Does the free market corrode moral character?

ReichJagdish Bhagwati, John Gray, Garry Kasparov, Qinglian He, Michael Walzer, Michael Novak, Bernard-Henri Lévy, Kay S. Hymowitz, Tyler Cowen, Robert B. Reich, Ayaan Hirsi Ali, John C. Bogle, and Rick Santorum offer answers over at the Templeton Foundation. Robert B. Reich on why we don’t want to know the answer:

Most of us are consumers who try to get the best possible deals in the market. Most of us are also moral beings who try to do the right things in our communities and societies. Unfortunately, our market desires often conflict with our moral commitments. So how do we cope with this conflict? All too often, we avoid it. We would rather the decisions we make as consumers not reflect upon our moral characters. That way we don’t have to make uncomfortable choices between the products and services we want and the ideals to which we aspire.

For example, when the products we want can be made most cheaply overseas, the best deals we can get in the marketplace may come at the expense of our own neighbors’ jobs and wages. Great deals also frequently come at the expense of our Main Streets – the hubs of our communities – because we can get lower prices at big-box retailers on the outskirts of town. As moral actors, we care about the well-being of our neighbors and our communities. But as consumers we eagerly seek deals that may undermine the living standards of our neighbors and the neighborliness of our communities. How do we cope with this conflict? Usually by ignoring it.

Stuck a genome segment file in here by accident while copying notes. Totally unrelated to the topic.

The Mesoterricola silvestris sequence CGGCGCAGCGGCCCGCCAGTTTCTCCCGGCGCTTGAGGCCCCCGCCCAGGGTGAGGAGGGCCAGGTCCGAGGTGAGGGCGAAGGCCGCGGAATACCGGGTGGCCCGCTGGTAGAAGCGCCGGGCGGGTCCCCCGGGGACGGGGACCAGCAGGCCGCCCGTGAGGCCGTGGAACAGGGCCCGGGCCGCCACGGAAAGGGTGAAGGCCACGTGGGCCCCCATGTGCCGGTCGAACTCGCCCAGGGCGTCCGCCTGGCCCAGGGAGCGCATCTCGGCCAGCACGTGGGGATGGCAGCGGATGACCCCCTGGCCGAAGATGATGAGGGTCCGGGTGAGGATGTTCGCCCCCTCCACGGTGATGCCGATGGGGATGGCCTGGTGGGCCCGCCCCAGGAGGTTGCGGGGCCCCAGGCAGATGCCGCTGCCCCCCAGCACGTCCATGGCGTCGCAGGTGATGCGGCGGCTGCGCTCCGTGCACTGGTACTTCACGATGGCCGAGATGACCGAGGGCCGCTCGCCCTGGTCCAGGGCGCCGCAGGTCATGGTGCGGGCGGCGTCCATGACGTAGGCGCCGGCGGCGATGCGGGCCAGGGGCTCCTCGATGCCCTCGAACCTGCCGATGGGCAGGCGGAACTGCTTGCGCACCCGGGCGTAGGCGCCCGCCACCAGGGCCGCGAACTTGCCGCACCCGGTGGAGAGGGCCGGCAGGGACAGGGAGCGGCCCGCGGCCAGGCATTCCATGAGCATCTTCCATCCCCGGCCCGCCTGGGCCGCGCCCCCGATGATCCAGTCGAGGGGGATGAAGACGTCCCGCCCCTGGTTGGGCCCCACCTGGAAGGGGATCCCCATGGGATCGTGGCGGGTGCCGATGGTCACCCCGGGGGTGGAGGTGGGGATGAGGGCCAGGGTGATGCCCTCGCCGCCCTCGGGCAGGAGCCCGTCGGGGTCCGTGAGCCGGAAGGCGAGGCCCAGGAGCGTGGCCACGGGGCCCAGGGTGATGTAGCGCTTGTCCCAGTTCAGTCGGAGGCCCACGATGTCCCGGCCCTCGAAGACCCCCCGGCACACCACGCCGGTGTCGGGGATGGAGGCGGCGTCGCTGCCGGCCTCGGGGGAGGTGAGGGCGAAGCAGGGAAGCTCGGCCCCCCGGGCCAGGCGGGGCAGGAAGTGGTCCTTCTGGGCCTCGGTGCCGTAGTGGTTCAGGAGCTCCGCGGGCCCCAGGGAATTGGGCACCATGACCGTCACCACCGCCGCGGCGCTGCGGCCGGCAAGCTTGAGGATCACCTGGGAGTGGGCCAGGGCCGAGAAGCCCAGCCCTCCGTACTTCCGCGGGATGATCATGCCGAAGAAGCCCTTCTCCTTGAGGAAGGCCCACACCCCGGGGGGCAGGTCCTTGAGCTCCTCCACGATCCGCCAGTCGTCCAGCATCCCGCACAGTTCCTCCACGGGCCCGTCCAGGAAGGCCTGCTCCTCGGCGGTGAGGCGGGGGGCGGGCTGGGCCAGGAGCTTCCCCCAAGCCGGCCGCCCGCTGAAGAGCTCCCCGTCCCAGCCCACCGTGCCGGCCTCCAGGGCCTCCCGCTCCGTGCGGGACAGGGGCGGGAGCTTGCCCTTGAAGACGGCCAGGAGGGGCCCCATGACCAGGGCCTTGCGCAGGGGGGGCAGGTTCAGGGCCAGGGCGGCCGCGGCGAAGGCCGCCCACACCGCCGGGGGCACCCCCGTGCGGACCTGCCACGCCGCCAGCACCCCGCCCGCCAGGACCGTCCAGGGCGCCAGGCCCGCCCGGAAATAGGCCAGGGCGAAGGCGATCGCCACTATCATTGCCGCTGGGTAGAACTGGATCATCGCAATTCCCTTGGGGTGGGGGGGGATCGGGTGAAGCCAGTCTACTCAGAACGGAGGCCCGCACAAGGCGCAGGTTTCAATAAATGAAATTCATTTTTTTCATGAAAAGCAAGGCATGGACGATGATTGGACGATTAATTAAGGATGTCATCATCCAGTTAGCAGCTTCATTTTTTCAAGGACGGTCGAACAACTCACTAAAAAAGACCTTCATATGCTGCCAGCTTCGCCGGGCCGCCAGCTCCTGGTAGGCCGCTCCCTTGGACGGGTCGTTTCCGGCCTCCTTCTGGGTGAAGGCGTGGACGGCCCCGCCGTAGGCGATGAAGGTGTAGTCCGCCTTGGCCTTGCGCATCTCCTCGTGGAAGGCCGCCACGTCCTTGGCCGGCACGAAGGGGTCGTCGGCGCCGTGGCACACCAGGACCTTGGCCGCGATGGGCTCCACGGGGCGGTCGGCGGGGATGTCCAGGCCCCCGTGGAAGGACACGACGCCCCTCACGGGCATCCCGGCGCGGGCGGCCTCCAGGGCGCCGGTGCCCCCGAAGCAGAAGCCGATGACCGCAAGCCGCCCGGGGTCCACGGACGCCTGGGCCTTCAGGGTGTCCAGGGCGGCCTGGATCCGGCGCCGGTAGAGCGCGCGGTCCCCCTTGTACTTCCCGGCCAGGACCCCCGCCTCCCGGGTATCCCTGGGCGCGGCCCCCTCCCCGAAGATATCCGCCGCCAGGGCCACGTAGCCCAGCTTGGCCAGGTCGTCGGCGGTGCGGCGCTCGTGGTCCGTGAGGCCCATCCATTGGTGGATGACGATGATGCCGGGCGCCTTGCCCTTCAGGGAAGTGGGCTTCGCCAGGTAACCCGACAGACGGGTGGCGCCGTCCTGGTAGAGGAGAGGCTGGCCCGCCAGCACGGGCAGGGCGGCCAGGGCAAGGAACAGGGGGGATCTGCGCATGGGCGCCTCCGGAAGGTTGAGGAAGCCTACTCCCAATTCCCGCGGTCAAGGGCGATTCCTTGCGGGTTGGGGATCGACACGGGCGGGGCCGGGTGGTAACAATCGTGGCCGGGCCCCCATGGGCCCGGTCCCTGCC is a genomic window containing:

Similarly, as moral beings we want to think of ourselves as stewards of the environment, intent on protecting future generations. But as consumers, we often disregard this moral aspiration. Many of us continue to buy cars that spew carbon into the air, and some of us spend lots of time flying from one location to another in jet airplanes that have an even greater carbon footprint. And we often buy low-priced items from poor nations in which environmental standards are lax and factories spill toxic chemicals into water supplies or pollutants into the air. How do we square our moral stand on the environment with our purchasing habits? Beyond buying the occasional “eco-friendly” product, we typically don’t even try.

Our market transactions have all sorts of moral consequences we’d rather not know about.